a glimpse into my mind last Tuesday: i need to mix in how many pounds of flour to make 70 loaves? wait... 70 loaves, or 75 loaves? what kind of bread? how in the ef do i figure this out again???
i really knew that i'd been on vacation when thoughts like these and the very simple math (we ain't talkin calculus here peoples) were totally perplexing to me. Wednesday was a challenging day (ended up baking 140 loaves + 80 pocketbreads, which i didnt even realize til they were all in the oven), but Thursday was much smoother, and by Friday morning i was feeling incredibly grateful and pumped up to be back in the saddle, pulling a bunch of perfectly baked loaves out of that wood fired oven at pizzaiolo.
(btw check out this bread honeycomb i made at pizzaiolo! these are the loaves resting before i shape them into their final shape)
so i'm feeling pumped because i've been having a lot of hand and arm pain recently, but i picked up some rad tips from baker buddies in vermont, and i'm real optimistic that i'm going to be able to bake even better bread now, without . a lil background...
up until january, my job was primarily done on the computer. while i valued the work (writing teacher's guides and children's books) and loved my colleagues (some of the raddest, smartest, creative people i know), i fell out of love with what i was doing. (and holy crap, i'd grown real tired of spending all day staring at a screen, moving my fingers.) i caught the bread bug, and couldn't stop baking, blah blah blah, fast forward to now, where i'm baking about 300 loaves a week.
needless to say, going from a desk job to a bread baker is a big change in how i spend my days, and what i do with my body. i've always been active in my free time, but kneading 200 lbs of dough is a new activity, requiring the use of new muscles. so, when my hand and arm started to ache like a muh fuh a few months ago, i started to wonder, "am i cut out to be a baker?" this was a bit a of a shocker - never had i considered that my body wouldn't be able to handle baking bread. so i started taking care of this new problem, going to acupuncture, going to a chiropractor, stretching my new muscles. and i started looking at how i was using my body, the muscles i was using and over-working, and what i could change to make things easier on me.
and things became a lot clearer while i was home, visiting other small scale baking operations. all of the sudden it dawned on me - i was still doing some things the way i'd done them when i was a home baker. and shit, i'm not a home baker anymore. specifically, i was mixing and kneading my dough all by hand in 40 lb batches, in a way that was way more difficult than it needed to be. i had this humongous mixer at my disposal at Mission Pie, but i was refusing to use it because i didn't like the idea of machine mixing, and i thought that i could bake better bread if i did every single step by hand. however, i liked the idea of baking bread without super sore hands and arms a lot more, and i found out that i can get the same quality bread by using the mixer for just the first part of the mixing, then doing the rest of it by hand in even smaller batches than before. (think doing 100 curls with 20 lb dumb bells vs. doing 20 curls with 100 lb dumb bells... which one would you choose?)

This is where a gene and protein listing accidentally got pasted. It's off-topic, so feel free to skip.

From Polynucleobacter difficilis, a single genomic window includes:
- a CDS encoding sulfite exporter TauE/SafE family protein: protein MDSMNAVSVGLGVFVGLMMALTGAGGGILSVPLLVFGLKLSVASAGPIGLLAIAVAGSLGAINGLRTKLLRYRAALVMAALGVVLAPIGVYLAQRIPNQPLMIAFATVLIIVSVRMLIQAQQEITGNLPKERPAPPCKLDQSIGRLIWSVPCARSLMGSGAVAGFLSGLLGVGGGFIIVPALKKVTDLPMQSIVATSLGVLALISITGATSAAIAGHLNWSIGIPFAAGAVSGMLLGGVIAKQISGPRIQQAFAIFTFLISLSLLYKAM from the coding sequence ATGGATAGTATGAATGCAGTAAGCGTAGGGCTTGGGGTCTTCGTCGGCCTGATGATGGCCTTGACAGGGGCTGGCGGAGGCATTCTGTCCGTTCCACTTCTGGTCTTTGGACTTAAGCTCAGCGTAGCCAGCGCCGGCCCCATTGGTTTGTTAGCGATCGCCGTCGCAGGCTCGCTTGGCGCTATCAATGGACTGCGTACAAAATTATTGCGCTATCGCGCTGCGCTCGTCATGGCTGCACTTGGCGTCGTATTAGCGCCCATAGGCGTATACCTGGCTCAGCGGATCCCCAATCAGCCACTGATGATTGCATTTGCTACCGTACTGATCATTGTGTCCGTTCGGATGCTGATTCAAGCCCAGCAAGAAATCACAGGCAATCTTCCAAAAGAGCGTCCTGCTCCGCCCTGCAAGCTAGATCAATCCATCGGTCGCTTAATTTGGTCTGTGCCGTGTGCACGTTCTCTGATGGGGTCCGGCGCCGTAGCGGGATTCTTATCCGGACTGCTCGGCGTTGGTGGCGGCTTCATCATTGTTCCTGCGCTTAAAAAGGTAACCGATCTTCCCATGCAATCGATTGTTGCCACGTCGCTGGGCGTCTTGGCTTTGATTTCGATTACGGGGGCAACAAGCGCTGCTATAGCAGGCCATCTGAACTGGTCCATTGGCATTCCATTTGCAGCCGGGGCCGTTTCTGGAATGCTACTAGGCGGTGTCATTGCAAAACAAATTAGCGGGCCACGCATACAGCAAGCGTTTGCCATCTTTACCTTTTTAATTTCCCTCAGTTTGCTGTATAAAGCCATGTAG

sooo, i've tweaked my methods just a little bit, and my arms are feeling awesome, and i think the bread this week is going to be the best bread i've ever made.
the moral of the story - from time to time step back and look at what you're doing, get rid of the stuff that no longer makes sense, and adopt new practices that fit the present. it's easy to keep doing what you've always done, but you ain't never gonna grow with an attitude like that, sucker.
anyway, enough of this emo mumbo jumbo. i've discovered some radical secrets of whole wheat bread, and i'm going to pump them out for you come Thursday at Mission Pie. if you know what's good for you, you'll come get crunchy with me.